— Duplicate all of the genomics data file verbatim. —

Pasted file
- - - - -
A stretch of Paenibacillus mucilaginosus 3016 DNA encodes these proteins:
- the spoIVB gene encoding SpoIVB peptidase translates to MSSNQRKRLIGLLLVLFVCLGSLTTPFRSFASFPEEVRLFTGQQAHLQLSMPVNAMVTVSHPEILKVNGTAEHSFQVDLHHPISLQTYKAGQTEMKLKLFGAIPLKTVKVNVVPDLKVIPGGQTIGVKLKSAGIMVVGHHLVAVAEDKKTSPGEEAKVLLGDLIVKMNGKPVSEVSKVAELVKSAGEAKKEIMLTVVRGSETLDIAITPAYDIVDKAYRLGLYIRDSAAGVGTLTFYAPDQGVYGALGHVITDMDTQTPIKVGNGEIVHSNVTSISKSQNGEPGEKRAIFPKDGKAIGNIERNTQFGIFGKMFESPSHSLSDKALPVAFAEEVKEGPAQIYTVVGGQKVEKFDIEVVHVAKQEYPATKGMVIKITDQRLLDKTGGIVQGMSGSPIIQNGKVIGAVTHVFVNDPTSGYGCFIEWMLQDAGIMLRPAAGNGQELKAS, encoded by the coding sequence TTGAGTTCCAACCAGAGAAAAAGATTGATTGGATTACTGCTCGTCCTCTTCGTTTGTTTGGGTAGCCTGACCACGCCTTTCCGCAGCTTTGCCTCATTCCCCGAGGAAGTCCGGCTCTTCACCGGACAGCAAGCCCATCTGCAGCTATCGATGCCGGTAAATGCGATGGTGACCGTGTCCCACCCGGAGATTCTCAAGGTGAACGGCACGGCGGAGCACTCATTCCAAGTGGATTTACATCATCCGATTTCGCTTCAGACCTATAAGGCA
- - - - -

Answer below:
A stretch of Paenibacillus mucilaginosus 3016 DNA encodes these proteins:
- the spoIVB gene encoding SpoIVB peptidase translates to MSSNQRKRLIGLLLVLFVCLGSLTTPFRSFASFPEEVRLFTGQQAHLQLSMPVNAMVTVSHPEILKVNGTAEHSFQVDLHHPISLQTYKAGQTEMKLKLFGAIPLKTVKVNVVPDLKVIPGGQTIGVKLKSAGIMVVGHHLVAVAEDKKTSPGEEAKVLLGDLIVKMNGKPVSEVSKVAELVKSAGEAKKEIMLTVVRGSETLDIAITPAYDIVDKAYRLGLYIRDSAAGVGTLTFYAPDQGVYGALGHVITDMDTQTPIKVGNGEIVHSNVTSISKSQNGEPGEKRAIFPKDGKAIGNIERNTQFGIFGKMFESPSHSLSDKALPVAFAEEVKEGPAQIYTVVGGQKVEKFDIEVVHVAKQEYPATKGMVIKITDQRLLDKTGGIVQGMSGSPIIQNGKVIGAVTHVFVNDPTSGYGCFIEWMLQDAGIMLRPAAGNGQELKAS, encoded by the coding sequence TTGAGTTCCAACCAGAGAAAAAGATTGATTGGATTACTGCTCGTCCTCTTCGTTTGTTTGGGTAGCCTGACCACGCCTTTCCGCAGCTTTGCCTCATTCCCCGAGGAAGTCCGGCTCTTCACCGGACAGCAAGCCCATCTGCAGCTATCGATGCCGGTAAATGCGATGGTGACCGTGTCCCACCCGGAGATTCTCAAGGTGAACGGCACGGCGGAGCACTCATTCCAAGTGGATTTACATCATCCGATTTCGCTTCAGACCTATAAGGCA